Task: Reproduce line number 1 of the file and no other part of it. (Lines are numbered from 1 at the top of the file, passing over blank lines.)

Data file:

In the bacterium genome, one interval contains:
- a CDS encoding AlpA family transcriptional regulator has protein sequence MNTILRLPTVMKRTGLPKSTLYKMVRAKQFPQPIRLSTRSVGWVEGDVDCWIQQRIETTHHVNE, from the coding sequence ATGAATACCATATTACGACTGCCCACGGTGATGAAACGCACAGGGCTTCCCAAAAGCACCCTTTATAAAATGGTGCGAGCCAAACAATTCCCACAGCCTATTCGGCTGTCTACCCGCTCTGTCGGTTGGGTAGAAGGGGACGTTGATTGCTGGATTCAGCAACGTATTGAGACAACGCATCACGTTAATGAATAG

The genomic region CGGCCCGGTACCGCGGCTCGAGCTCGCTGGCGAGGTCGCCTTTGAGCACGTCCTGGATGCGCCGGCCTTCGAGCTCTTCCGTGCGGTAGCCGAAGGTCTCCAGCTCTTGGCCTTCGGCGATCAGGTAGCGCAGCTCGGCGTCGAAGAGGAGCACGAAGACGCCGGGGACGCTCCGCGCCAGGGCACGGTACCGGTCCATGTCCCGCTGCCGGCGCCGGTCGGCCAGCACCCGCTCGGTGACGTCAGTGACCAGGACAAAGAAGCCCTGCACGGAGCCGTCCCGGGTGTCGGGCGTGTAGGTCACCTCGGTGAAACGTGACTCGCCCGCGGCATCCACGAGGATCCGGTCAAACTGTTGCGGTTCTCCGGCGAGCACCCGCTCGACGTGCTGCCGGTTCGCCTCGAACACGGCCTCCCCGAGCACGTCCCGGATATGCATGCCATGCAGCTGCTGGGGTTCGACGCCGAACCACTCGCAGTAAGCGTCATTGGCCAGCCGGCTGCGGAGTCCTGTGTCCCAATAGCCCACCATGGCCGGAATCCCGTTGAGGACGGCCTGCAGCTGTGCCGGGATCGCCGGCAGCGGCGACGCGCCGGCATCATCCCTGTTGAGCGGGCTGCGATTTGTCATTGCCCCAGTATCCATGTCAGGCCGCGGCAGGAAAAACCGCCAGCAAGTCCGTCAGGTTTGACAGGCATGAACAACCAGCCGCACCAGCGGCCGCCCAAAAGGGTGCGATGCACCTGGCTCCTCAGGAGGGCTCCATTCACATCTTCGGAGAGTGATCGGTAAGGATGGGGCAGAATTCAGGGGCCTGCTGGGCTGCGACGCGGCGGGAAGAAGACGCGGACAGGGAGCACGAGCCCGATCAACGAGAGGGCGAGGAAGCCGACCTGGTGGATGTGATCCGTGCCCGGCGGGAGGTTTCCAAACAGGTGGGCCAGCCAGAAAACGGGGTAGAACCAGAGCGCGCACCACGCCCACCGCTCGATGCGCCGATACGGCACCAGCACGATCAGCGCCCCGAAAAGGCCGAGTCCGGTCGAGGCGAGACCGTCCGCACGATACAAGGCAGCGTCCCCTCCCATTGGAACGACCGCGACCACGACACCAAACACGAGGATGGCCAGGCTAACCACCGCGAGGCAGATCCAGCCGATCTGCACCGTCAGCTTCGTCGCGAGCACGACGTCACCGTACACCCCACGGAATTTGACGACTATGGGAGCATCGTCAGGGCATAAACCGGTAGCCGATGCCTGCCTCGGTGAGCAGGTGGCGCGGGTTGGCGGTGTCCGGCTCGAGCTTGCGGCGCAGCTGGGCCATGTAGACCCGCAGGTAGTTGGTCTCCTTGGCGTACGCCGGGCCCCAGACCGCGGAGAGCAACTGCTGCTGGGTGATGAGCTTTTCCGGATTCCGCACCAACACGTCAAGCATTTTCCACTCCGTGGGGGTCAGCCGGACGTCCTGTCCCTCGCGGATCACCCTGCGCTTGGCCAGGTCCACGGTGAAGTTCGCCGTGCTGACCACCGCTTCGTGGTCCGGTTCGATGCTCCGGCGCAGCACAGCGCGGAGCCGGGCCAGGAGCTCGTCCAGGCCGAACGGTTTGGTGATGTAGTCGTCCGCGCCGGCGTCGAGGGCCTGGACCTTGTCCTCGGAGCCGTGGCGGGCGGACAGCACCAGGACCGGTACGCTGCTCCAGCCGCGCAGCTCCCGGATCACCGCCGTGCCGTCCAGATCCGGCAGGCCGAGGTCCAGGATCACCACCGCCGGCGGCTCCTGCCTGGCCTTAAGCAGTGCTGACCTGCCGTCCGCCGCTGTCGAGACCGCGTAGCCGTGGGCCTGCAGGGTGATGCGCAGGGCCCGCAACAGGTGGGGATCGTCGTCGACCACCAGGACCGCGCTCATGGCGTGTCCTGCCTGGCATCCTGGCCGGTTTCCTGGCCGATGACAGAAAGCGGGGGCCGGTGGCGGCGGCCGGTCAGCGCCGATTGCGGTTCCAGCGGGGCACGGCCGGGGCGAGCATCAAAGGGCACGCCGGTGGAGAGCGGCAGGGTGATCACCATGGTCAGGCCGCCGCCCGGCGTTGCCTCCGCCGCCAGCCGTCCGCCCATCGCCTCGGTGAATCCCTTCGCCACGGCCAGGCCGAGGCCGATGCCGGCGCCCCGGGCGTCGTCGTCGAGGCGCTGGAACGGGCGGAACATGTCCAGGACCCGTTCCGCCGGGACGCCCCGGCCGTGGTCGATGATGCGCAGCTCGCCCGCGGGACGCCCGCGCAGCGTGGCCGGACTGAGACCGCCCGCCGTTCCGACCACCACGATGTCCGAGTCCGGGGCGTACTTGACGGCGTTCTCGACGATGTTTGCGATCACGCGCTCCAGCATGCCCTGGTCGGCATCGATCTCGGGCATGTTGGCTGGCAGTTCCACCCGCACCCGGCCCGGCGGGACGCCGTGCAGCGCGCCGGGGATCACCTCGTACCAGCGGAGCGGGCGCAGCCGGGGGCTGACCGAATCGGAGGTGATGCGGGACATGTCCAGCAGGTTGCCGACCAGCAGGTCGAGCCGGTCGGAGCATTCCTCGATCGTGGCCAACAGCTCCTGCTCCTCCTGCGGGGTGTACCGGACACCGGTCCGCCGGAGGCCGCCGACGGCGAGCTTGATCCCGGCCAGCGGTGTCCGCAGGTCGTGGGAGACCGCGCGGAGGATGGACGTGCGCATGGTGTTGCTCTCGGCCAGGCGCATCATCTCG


In the bacterium genome, one interval contains: